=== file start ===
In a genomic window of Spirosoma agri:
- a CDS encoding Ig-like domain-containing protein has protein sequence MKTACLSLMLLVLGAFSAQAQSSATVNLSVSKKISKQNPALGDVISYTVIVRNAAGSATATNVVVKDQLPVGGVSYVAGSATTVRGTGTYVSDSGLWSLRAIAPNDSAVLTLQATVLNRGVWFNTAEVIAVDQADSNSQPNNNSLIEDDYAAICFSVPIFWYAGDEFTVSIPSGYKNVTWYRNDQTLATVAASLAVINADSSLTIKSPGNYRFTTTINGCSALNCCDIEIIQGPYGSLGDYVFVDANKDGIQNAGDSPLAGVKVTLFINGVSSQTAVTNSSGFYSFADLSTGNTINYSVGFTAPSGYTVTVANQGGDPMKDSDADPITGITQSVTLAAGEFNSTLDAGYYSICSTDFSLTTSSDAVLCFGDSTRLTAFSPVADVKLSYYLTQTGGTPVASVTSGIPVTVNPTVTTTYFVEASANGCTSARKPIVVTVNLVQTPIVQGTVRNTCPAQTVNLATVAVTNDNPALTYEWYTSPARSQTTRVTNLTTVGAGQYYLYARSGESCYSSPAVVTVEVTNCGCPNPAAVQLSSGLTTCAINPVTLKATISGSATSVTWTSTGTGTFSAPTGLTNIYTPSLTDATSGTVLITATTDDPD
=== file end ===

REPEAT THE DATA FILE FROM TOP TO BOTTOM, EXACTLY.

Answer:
In a genomic window of Spirosoma agri:
- a CDS encoding Ig-like domain-containing protein has protein sequence MKTACLSLMLLVLGAFSAQAQSSATVNLSVSKKISKQNPALGDVISYTVIVRNAAGSATATNVVVKDQLPVGGVSYVAGSATTVRGTGTYVSDSGLWSLRAIAPNDSAVLTLQATVLNRGVWFNTAEVIAVDQADSNSQPNNNSLIEDDYAAICFSVPIFWYAGDEFTVSIPSGYKNVTWYRNDQTLATVAASLAVINADSSLTIKSPGNYRFTTTINGCSALNCCDIEIIQGPYGSLGDYVFVDANKDGIQNAGDSPLAGVKVTLFINGVSSQTAVTNSSGFYSFADLSTGNTINYSVGFTAPSGYTVTVANQGGDPMKDSDADPITGITQSVTLAAGEFNSTLDAGYYSICSTDFSLTTSSDAVLCFGDSTRLTAFSPVADVKLSYYLTQTGGTPVASVTSGIPVTVNPTVTTTYFVEASANGCTSARKPIVVTVNLVQTPIVQGTVRNTCPAQTVNLATVAVTNDNPALTYEWYTSPARSQTTRVTNLTTVGAGQYYLYARSGESCYSSPAVVTVEVTNCGCPNPAAVQLSSGLTTCAINPVTLKATISGSATSVTWTSTGTGTFSAPTGLTNIYTPSLTDATSGTVLITATTDDPD